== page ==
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College Station City Council to continue discussions to expand micromobility

College Station City Council to continue discussions to expand micromobility

Blue Duck Scooters (copy)

Blue Duck stand-up scooters have been used in a pilot program in Downtown Bryan since 2019. The College Station City Council, while not approving sit-down scooters at a recent meeting, is continuing to discuss the viability of electric micro-vehicles in the city.

The College Station City Council discussed and came to a consensus during its Oct. 14 meeting to move forward with expanding its micromobility ordinance to include electric micro-vehicles.

Vanessa Garza, senior manager of the city’s Bicycle and Pedestrian Program, noted the ordinance currently only allows bicycles. This means the VeoRide Cosmo electric sit-down scooters on the Texas A&M campus and in specified other areas of the city are not included in the ordinance.

Micro-vehicles are defined as those powered by the rider or electric charge that travel at speeds of 20 mph or slower.

College Station Mayor Karl Mooney said while there are issues still to work out, such as people riding beyond the geofence and not using the locking system properly, he does not see how the city can say no to expanding the ordinance when there are 675 VeoRide Cosmo scooters on the Texas A&M campus.

Councilman Dennis Maloney called it a moot point to not expand to include sit-down scooters.

Councilman John Nichols said discussions about sit-down scooters offered by VeoRide and stand-up scooters introduced by Blue Duck in the Midtown area are two different conversations; however, both are being done since both electric vehicles are already in use.

“The stand-up scooters, I think we really need to either tell them they’re illegal and get them out of here or devise some kind of a demonstration project,” Nichols said, adding later he does not want it to be near the Texas A&M campus unless the university begins allowing shared stand-up scooters on campus.

Garza said the city can look into developing a pilot program with the stand-up electric scooters in the Midtown area or another area of the city deemed appropriate with a limited geofence, similar to what Bryan did when first exploring the Blue Duck scooters in Downtown Bryan and around the Blinn College campus.

Texas A&M does not allow shared stand-up scooters on its campus due to safety concerns; however, the university does not have a prohibition on privately owned stand-up scooters.

Councilmember Bob Brick, who rides his own electric stand-up scooter, expressed a concern with the speed of the electric micro-vehicles, saying the university’s concern is warranted. He requested any ordinance change include a speed limit that vendors will have to accommodate through an electronic governor on the scooters.

“Many of the electric scooters I see whizzing past me on mine are going much too fast in my own opinion,” he said. “I don’t have safety data to verify all this, but it just strikes me that many of them are going way too fast for a little scooter with small wheels.”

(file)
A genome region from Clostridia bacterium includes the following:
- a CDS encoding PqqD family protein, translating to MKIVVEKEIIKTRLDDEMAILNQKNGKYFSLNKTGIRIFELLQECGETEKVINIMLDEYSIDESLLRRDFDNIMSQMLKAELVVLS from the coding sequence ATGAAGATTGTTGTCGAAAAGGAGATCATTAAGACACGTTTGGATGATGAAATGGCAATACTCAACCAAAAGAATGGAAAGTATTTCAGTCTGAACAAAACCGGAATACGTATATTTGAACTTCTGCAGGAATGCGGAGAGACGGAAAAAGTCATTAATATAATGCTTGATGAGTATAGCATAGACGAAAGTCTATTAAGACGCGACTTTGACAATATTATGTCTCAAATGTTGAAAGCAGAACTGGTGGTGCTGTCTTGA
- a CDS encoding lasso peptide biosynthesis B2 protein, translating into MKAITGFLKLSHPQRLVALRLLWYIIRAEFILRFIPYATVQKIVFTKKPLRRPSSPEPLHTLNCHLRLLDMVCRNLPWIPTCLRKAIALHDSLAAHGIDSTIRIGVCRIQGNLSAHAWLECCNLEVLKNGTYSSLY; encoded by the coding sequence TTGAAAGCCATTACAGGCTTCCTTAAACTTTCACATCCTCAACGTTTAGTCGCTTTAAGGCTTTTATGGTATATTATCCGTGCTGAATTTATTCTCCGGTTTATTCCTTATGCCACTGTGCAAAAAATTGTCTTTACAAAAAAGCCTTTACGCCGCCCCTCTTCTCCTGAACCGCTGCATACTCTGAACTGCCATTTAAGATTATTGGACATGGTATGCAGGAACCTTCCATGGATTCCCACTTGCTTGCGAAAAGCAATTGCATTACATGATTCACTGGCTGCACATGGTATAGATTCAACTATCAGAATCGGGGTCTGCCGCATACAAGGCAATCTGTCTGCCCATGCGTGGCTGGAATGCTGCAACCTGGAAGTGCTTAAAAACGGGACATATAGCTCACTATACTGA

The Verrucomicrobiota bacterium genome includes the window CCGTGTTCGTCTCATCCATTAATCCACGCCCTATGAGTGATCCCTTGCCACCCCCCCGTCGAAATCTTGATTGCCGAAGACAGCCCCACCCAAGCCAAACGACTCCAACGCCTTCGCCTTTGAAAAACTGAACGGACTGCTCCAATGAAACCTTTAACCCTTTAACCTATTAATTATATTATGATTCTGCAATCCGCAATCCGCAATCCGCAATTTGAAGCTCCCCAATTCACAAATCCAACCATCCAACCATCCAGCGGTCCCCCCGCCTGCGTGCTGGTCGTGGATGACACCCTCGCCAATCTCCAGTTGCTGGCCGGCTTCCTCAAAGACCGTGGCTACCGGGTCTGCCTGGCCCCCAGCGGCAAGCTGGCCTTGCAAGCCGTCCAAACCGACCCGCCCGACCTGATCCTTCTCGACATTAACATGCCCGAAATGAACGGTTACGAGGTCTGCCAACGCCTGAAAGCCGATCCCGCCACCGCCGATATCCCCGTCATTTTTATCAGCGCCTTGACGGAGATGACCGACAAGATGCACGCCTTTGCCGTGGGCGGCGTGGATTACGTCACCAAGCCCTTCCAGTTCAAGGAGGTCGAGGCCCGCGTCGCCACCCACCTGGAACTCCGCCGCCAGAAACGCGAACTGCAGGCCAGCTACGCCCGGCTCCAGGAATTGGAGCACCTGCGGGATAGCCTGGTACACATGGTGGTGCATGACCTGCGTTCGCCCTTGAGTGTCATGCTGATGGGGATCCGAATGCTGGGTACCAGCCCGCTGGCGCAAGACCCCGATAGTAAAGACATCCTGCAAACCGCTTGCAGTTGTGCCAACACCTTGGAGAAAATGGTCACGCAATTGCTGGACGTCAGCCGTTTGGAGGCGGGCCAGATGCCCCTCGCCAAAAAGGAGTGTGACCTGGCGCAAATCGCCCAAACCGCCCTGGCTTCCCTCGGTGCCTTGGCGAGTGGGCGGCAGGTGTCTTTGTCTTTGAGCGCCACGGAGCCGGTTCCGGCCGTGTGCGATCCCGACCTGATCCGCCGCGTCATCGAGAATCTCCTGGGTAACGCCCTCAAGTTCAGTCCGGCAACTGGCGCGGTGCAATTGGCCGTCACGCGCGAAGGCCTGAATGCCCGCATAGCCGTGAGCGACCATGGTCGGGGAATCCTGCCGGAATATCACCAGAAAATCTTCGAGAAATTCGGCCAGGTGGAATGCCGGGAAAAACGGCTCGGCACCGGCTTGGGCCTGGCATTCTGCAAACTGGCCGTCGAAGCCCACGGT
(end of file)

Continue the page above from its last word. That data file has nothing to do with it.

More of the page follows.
Brick said he is in favor of expanding the ordinance to include the shared electric scooters with regulations implemented by VeoRide based on Ofo’s dockless system.

Part of the consensus to continue discussions about expanding the ordinance include utilizing the “lock-to” system VeoRide has introduced, rather than the dockless system.

Multiple City Council members said they are in favor of alternative modes of transportation to cars.

“To me, any mode of transportation that allows the students to get free of cars and get on and off campus is a good thing, period,” Maloney said.

Councilwoman Elizabeth Cunha, chair of the Bicycles, Pedestrians and Greenways Committee, said micromobility should be combined with other public transportation with bike racks near bus stops.

“When a person is thinking about transportation and where they can go on these, you’re not envisioning somebody riding 15 miles across town on this,” she said. “They do short trips, and you combine it with other mobility options. I’m absolutely in support. I think these do a fantastic job.”

Councilman John Crompton said the core problem of congestion is within a mile of campus and identified micro-vehicles as the primary source of alleviating some of that congestion.

“I’m where the mayor is,” he said. “We have to do this; it’s already there, and it’s to our advantage to alleviate congestion. We just have to figure out how to do it with minimum risk.”

Brick said the increased number of micro-vehicles could create a different problem in the future with many people on scooters and bicycles waiting to cross busy intersections, but the city must move in the direction of micromobility.

Mooney said micro-vehicle users should have to follow applicable traffic laws, and he would like to see the city and university police departments enforce those laws before someone gets seriously hurt.

Garza said any ordinance change will have to specify that shared stand-up electric scooters are not allowed on the Texas A&M campus and that no shared electric sit-down scooters or bicycles other than the one the university has a contract with – currently VeoRide – will be allowed on campus.

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